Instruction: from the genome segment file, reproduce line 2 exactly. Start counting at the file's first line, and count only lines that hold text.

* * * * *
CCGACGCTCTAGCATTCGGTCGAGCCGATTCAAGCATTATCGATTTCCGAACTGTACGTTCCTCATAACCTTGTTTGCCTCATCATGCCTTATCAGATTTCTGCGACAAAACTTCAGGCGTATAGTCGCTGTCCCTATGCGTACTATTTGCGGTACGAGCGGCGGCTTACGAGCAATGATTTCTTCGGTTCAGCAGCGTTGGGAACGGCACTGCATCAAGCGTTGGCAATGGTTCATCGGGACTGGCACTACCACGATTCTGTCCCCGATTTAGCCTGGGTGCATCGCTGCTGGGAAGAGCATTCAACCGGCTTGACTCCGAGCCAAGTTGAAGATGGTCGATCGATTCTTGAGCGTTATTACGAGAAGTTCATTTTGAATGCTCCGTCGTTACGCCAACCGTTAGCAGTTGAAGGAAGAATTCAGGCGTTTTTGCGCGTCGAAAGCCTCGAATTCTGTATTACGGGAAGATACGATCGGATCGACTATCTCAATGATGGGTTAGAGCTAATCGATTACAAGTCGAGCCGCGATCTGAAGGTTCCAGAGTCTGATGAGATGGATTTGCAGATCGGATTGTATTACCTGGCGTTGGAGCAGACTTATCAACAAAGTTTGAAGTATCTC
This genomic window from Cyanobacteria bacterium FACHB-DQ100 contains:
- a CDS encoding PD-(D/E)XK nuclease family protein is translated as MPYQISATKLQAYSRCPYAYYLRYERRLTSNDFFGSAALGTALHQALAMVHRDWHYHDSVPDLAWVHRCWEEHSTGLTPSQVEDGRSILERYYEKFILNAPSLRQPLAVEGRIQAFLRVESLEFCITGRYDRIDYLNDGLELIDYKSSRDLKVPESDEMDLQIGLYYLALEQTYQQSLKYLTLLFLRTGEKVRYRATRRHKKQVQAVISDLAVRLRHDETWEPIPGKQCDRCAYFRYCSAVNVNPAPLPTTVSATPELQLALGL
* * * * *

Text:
This genomic window from Cyanobacteria bacterium FACHB-DQ100 contains: